AGPL and plugin architectures

Recently in reply to @ddevault’s fedi “Licensing Quiz”, I asked about AGPL Core + Plugins licensing:

Where I’m unsure (and need to do more homework still) is software that has plugin architectures / 3rd-party extensibility options.

Here too different people say very different things.

Suppose AGPL base project, and plugins loaded at runtime based on binaries dopped in a /plugins folder… under what conditions should they also be AGPL?

Eg. Hashicorp go-plugin uses gRPC. Plugins can be any license I assume. Or does dependency on base plugin interface prevent that?

Fabio Manganiello, developer of Platypush also struggled with this licensing question. Despite an answer by Jan Wildeboer I still have questions, and also feel the issue of licensing around extensibility is less clear in general.

Now, I’m perfectly happy to develop plugins in AGPL, same as the chosen license for the base project. At the same time others may use the software only if their plugins can be permissively licensed. And these plugins still add value to the ecosystem as a whole, might be incorporated by other AGPL licensed works.

I checked a bit online, and my understanding now is that:

  • Dependency on data structures in the base project means adopting AGPL.
  • You might define an exception to the license wrt its plugin API’s.
    • Described in section 7 “Additional Terms”, may be removed in derivative works.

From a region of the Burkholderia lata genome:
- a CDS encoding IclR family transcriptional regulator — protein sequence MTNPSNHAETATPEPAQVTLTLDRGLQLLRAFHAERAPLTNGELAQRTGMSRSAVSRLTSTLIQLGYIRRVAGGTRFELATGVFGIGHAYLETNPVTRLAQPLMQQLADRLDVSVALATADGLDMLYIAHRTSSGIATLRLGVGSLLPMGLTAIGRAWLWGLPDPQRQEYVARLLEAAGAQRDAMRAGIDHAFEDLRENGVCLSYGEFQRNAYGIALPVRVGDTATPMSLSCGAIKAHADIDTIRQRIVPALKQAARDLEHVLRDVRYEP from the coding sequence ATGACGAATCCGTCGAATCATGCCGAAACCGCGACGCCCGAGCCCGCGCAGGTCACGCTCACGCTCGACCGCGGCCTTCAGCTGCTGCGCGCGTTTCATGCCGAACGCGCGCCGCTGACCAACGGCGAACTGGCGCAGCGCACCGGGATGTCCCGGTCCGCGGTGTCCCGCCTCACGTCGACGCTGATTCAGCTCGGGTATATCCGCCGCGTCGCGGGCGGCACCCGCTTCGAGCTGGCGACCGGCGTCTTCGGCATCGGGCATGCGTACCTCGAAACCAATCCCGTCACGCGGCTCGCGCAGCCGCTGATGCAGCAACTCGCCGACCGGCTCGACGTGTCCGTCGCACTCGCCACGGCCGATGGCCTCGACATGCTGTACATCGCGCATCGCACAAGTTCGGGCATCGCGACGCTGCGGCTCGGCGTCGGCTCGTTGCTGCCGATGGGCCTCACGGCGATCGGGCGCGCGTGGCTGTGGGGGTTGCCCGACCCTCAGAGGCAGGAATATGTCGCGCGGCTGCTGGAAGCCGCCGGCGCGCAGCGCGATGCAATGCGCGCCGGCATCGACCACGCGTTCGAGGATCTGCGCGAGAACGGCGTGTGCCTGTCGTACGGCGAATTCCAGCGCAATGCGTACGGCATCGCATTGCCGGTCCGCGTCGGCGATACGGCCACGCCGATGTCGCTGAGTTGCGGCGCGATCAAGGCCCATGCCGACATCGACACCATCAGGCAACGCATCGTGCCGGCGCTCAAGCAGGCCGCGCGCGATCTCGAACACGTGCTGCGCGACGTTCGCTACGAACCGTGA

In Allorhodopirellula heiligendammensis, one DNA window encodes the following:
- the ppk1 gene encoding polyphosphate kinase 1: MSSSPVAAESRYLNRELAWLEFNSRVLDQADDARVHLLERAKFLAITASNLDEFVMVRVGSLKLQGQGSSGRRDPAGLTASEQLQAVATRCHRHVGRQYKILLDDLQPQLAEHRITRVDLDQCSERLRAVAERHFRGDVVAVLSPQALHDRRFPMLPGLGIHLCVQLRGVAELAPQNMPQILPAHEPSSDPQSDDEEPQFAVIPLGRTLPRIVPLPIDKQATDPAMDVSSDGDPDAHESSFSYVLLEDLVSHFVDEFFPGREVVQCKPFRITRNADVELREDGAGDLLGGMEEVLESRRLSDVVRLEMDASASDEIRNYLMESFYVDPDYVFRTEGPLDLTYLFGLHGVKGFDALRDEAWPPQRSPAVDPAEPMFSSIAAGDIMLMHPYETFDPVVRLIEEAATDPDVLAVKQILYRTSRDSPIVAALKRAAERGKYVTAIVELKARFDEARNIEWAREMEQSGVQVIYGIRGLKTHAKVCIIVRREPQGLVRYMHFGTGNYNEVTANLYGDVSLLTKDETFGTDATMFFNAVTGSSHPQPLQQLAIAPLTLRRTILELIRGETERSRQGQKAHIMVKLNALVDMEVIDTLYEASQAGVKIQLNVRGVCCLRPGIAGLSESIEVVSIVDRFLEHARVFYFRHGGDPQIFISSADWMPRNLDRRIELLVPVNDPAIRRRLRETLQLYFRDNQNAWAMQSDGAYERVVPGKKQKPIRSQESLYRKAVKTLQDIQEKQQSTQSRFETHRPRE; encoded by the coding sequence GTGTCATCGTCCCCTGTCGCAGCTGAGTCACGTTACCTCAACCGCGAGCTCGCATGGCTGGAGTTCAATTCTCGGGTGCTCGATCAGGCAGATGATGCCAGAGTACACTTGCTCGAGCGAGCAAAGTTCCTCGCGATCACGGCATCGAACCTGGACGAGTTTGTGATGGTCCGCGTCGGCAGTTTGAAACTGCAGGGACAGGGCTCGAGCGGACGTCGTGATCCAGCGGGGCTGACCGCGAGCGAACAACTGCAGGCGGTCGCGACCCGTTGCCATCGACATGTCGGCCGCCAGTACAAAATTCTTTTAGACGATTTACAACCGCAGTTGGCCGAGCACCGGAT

Based on this… if you first wrote a permissively licensed SDK that has common code and API interface definitions, and both sides - base and plugins - implementing that, this may serve as a “proxy” and allow different plugin licenses. Not sure though.

Also suppose a service-oriented event-driven architecture (EDA). Plugins (services) would be entirely self-contained / decouple, having no direct dependencies on other services. They fire events that are picked up elsewhere. Communicating over open protocols.


This Stackoverflow question deals with a similar situation. Answered for GPL case, not AGPL…

GNU project says:

First, the general plug-in architecture design should closely tie the plug-in to the original code, such that the plug-in and the base program are parts of one extended program. For GCC, for example, plug-ins receive and modify GCC’s internal data structures, and so clearly form an extended program with the base GCC.

Note that for code that is explicitly linked at compile time an exception can be added to the license, which can mention the API to restrict the exception to. Linux kernel source does this with the Linux syscall note.